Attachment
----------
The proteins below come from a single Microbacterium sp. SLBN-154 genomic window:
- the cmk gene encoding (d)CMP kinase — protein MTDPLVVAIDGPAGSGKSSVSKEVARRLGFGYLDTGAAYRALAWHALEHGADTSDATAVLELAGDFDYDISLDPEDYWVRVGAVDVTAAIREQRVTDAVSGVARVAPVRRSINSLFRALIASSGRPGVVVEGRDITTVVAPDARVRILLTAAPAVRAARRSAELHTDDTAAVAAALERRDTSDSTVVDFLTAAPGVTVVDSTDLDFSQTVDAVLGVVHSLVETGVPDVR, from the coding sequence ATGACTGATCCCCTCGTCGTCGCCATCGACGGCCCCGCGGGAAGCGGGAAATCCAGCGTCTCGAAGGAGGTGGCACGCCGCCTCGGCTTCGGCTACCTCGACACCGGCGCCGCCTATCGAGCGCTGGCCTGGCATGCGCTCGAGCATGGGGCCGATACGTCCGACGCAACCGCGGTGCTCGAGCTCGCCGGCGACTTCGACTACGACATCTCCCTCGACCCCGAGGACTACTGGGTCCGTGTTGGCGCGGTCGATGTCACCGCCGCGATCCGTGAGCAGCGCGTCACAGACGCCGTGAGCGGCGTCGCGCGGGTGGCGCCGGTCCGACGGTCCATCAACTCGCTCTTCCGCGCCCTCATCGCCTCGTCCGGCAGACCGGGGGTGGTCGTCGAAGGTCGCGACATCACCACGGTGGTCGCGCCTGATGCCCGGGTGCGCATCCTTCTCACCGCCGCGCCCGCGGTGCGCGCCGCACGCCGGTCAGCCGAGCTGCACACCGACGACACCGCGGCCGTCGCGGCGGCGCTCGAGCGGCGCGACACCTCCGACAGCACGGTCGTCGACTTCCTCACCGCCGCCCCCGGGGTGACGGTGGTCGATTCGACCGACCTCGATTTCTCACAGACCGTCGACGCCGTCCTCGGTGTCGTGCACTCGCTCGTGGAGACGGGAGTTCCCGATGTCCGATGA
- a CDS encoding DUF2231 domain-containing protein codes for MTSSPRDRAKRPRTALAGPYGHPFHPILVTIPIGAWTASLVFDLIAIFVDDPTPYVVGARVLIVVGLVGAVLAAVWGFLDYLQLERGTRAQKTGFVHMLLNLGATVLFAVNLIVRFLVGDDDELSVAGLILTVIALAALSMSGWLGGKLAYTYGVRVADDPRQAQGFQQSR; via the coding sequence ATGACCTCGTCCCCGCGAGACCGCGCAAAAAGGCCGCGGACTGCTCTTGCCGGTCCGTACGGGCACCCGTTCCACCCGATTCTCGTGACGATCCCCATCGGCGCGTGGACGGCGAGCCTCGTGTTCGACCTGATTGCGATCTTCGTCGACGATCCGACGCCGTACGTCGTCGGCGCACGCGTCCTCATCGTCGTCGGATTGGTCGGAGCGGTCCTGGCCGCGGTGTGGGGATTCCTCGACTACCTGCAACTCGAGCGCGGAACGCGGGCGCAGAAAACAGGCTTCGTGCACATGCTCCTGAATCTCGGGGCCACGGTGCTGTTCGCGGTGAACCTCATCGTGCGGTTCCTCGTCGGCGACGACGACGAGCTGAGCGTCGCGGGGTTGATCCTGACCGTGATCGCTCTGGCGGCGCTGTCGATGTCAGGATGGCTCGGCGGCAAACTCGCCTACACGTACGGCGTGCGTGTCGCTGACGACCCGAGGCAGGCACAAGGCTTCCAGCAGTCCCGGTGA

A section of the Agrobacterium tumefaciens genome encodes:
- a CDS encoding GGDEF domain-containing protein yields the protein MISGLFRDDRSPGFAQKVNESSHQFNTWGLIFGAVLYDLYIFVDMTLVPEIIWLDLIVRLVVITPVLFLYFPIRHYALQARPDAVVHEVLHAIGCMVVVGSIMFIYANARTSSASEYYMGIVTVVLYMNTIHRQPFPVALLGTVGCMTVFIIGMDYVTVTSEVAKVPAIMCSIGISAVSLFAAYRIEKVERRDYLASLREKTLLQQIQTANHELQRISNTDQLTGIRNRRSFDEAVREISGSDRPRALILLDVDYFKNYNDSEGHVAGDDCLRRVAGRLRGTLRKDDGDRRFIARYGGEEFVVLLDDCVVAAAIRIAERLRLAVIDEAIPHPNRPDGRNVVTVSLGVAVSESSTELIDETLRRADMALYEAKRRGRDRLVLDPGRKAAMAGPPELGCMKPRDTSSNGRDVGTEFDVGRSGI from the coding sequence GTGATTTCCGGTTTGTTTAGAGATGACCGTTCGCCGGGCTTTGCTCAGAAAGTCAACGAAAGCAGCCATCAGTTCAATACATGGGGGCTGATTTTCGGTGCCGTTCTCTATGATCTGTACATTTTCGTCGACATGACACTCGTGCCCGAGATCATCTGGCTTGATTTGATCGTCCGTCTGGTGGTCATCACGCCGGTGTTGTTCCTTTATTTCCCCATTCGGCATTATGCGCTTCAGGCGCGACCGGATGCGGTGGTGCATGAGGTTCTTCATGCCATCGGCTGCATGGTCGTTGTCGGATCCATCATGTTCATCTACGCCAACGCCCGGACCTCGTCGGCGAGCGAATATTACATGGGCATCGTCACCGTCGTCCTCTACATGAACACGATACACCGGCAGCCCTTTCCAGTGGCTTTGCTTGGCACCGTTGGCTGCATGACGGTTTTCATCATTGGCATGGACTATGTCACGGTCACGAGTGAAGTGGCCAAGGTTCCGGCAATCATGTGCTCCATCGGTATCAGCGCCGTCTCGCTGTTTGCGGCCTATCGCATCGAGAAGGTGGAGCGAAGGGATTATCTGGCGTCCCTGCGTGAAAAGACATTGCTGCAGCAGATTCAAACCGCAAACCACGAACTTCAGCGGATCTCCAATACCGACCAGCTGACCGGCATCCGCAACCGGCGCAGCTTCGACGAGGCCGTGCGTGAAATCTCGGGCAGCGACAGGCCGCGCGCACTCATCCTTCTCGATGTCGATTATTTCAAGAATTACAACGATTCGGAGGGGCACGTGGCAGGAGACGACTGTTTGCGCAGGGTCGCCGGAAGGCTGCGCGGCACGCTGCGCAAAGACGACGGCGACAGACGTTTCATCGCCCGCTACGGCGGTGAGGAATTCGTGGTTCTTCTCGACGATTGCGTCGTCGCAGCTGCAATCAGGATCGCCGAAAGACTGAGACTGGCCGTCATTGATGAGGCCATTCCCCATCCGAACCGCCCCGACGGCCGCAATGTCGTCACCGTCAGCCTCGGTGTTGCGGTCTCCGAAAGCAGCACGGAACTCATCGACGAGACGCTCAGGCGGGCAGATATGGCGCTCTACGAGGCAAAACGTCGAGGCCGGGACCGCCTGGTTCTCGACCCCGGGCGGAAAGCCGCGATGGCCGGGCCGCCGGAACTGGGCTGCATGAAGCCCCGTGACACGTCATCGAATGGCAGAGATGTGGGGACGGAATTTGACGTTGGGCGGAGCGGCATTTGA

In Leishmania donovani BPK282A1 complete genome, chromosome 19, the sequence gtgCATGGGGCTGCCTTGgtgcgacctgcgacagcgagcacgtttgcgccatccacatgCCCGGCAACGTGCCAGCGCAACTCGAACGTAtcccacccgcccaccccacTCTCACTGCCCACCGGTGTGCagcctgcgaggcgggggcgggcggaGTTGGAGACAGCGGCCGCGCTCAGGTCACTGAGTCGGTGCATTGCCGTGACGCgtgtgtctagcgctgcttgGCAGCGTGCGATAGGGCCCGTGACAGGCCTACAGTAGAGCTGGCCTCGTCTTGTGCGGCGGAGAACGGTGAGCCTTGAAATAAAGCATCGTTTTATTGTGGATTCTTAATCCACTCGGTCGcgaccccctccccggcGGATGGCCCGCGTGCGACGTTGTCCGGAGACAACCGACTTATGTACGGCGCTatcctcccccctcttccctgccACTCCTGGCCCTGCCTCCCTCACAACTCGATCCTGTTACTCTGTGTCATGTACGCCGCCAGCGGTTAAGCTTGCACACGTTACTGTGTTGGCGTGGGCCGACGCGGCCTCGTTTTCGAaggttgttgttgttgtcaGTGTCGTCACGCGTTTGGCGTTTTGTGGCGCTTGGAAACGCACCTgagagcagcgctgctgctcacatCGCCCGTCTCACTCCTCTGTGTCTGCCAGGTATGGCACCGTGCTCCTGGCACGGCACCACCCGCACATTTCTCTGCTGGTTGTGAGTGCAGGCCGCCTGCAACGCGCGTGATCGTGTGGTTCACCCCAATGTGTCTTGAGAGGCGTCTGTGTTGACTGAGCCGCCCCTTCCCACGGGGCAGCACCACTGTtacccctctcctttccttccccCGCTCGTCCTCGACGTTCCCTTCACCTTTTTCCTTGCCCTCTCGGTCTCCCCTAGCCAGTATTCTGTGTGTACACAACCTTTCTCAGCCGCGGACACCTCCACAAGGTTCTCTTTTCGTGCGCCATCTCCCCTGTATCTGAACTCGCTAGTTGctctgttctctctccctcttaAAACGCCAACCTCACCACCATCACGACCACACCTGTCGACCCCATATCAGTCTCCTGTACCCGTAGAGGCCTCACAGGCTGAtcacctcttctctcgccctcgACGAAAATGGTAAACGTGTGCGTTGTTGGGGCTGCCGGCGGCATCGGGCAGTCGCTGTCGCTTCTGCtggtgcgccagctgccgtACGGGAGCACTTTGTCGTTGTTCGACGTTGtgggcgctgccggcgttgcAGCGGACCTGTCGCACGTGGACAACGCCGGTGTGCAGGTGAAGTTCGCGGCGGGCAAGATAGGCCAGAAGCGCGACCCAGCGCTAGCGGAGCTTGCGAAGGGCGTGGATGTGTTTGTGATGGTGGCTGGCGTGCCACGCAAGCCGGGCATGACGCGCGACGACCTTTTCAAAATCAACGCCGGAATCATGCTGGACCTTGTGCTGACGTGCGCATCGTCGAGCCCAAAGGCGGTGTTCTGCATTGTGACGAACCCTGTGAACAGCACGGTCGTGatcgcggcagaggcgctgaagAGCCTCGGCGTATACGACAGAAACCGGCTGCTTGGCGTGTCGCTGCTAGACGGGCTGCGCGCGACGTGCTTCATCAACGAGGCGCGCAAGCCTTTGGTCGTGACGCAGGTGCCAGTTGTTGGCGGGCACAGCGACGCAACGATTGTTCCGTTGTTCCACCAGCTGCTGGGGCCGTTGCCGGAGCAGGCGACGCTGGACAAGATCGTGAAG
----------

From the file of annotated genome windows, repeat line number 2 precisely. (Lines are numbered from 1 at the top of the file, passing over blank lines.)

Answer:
- the cmk gene encoding (d)CMP kinase — protein MTDPLVVAIDGPAGSGKSSVSKEVARRLGFGYLDTGAAYRALAWHALEHGADTSDATAVLELAGDFDYDISLDPEDYWVRVGAVDVTAAIREQRVTDAVSGVARVAPVRRSINSLFRALIASSGRPGVVVEGRDITTVVAPDARVRILLTAAPAVRAARRSAELHTDDTAAVAAALERRDTSDSTVVDFLTAAPGVTVVDSTDLDFSQTVDAVLGVVHSLVETGVPDVR, from the coding sequence ATGACTGATCCCCTCGTCGTCGCCATCGACGGCCCCGCGGGAAGCGGGAAATCCAGCGTCTCGAAGGAGGTGGCACGCCGCCTCGGCTTCGGCTACCTCGACACCGGCGCCGCCTATCGAGCGCTGGCCTGGCATGCGCTCGAGCATGGGGCCGATACGTCCGACGCAACCGCGGTGCTCGAGCTCGCCGGCGACTTCGACTACGACATCTCCCTCGACCCCGAGGACTACTGGGTCCGTGTTGGCGCGGTCGATGTCACCGCCGCGATCCGTGAGCAGCGCGTCACAGACGCCGTGAGCGGCGTCGCGCGGGTGGCGCCGGTCCGACGGTCCATCAACTCGCTCTTCCGCGCCCTCATCGCCTCGTCCGGCAGACCGGGGGTGGTCGTCGAAGGTCGCGACATCACCACGGTGGTCGCGCCTGATGCCCGGGTGCGCATCCTTCTCACCGCCGCGCCCGCGGTGCGCGCCGCACGCCGGTCAGCCGAGCTGCACACCGACGACACCGCGGCCGTCGCGGCGGCGCTCGAGCGGCGCGACACCTCCGACAGCACGGTCGTCGACTTCCTCACCGCCGCCCCCGGGGTGACGGTGGTCGATTCGACCGACCTCGATTTCTCACAGACCGTCGACGCCGTCCTCGGTGTCGTGCACTCGCTCGTGGAGACGGGAGTTCCCGATGTCCGATGA